But this digitisation comes with a downside - once your key IP and business assets are in effect digitised, they are also online. And thus, vulnerable to hackers and cyber criminals.
Which is where my second ETf comes in. It's also a UK listed ETF with the ticker ISPY and is from ETF Securities. The ETFS ISE Cyber Security GO UCITS ETF (ISPY) "is designed to provide exposure to companies engaged primarily in cyber security business activities by tracking the performance of the ISE Cyber Security¬Æ UCITS Index."
And what's inside the index behind this 'secure' ETF?
The ISE Cyber Security UCITS Index comprises "companies actively involved in providing cyber security technology and services. In order to be eligible for inclusion in the index, companies must be of a certain minimum size, their shares must be subject to minimum stock exchange trading volumes and they must be traded on recognised global stock exchanges. The companies comprised in the index are either those which work to develop hardware and/or software that safeguards access to files, websites and networks, both locally and from external origins ("Infrastructure Provider") or those that utilise these tools to provide consulting and/or cyber security services to their clients ("Service Provider"). The two groups are market cap weighted whereas the constituents within each group are equal weighted."
Key individual stocks within this ETF include the wonderfully named Splunk, as well as Radware, Trend Micro and Akami. US assets are even more pronounced in this ETF, comprising 72% of the value of the fund and the TER is 0.75%. Last year the ETF was up 14% and over two years the index has risen 35%.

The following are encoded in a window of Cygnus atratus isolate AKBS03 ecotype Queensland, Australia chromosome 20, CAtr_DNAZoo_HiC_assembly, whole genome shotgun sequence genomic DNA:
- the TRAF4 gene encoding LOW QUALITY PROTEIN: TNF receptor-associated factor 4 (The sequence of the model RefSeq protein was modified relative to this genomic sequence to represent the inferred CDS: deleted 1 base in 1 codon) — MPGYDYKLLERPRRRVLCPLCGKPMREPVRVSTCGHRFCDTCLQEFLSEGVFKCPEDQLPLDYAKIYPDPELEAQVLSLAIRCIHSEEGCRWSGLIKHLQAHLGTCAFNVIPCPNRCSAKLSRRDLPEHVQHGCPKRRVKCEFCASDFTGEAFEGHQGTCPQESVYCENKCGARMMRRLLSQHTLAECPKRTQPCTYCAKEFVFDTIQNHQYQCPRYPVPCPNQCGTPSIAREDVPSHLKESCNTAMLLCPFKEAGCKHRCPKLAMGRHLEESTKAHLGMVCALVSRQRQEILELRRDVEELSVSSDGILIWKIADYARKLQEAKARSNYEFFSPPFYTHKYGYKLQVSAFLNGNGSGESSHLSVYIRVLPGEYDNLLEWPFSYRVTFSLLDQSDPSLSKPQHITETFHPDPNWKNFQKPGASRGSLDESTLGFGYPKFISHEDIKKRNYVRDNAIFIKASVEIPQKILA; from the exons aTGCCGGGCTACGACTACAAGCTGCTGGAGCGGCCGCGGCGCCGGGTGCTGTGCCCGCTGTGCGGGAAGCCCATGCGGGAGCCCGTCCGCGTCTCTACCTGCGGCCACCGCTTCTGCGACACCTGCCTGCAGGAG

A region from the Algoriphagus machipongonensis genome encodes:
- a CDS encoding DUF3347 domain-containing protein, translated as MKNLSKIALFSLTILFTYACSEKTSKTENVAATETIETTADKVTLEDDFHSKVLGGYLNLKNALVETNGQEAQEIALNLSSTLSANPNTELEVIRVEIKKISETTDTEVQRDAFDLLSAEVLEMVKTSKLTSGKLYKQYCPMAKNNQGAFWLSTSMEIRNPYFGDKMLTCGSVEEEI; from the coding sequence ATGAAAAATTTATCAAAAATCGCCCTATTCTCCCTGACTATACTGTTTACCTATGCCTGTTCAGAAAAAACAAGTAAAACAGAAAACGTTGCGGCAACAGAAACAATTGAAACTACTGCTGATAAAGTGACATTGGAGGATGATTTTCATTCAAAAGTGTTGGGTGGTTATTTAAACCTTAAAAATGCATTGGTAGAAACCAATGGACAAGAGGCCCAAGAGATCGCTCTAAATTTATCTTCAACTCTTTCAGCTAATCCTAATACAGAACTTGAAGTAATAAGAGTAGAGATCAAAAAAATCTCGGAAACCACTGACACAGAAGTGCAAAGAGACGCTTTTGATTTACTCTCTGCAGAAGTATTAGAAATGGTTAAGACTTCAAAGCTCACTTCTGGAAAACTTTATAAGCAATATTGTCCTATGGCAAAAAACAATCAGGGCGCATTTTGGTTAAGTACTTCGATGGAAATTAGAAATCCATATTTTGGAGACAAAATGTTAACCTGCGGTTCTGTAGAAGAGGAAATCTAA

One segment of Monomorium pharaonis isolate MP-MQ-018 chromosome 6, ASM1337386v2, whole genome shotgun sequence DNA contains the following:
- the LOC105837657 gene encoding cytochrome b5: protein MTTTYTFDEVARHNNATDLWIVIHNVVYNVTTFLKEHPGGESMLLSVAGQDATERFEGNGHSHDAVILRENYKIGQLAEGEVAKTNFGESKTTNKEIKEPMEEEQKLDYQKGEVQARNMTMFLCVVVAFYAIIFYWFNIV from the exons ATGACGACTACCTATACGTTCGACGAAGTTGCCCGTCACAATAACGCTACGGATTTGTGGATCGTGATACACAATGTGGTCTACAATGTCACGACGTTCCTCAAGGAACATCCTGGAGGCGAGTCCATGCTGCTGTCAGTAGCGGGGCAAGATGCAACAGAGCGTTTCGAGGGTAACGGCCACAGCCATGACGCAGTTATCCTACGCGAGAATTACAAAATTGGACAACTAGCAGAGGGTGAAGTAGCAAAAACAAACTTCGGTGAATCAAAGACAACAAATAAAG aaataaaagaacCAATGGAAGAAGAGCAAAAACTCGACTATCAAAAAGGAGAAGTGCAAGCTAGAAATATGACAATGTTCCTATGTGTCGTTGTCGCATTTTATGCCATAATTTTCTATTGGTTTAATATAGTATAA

Now, quite obviously, these will be two very risky ETFs. They're invested in relatively expensive US growth stocks, from a tech sector that has been on fire for years. By and large these are also mid to small caps, which guarantees lashings of volatility. But both speak to a big shift in the digitalisation of modern corporations which is I think pressing and transformative. This trend isn't going away any time soon and I see an ever-increasing amount of money being spent on novel ideas and products within this space. One just hopes that these indices have caught the right set of businesses to ride the trend!
3. Allan Lane, Managing Partner Twenty20 Investments
t feels like there's no limit to what investment idea will next appear as an ETF. With this outlook comes innovation complacency, where an idea is not newsworthy unless it is radically different. As best told by Steve Johnson in his book "Where Good Idea Come From", innovation doesn't work that way. Forget about light bulbs, instead look for better, cheaper, faster.
Franklin Templeton recently listed their Franklin LibertyQ Global Equity SRI UCITS ETF, combining Socially Responsible Investing with factor investing. If factor investing is a good idea, then why not apply these techniques to an SRI portfolio? Now that is innovation.
4. Ed Bowsher, ETFstream
I think most investors should have at least some exposure to Japan. Earnings growth could be as high as 8% this year and the economy looks to be in good shape. Corporate governance is improving and more businesses are focusing on return on equity for the first time - often due to a desire to join the relatively new Nikkei JPX-400 index.
My favourite Japanese ETF is the iShares Core MSCI Japan IMI UCITS ETF (SJPA). It tracks the MSCI Japan IMI index which comprises 1200 companies including large, mid, and small caps. This represents about 99% of the free float adjusted Japanese stock market by value. The annual charge is on the low side at 0.2%. The biggest stock in the index is Toyota, and the largest sectors are consumer cyclicals, industrials and financials.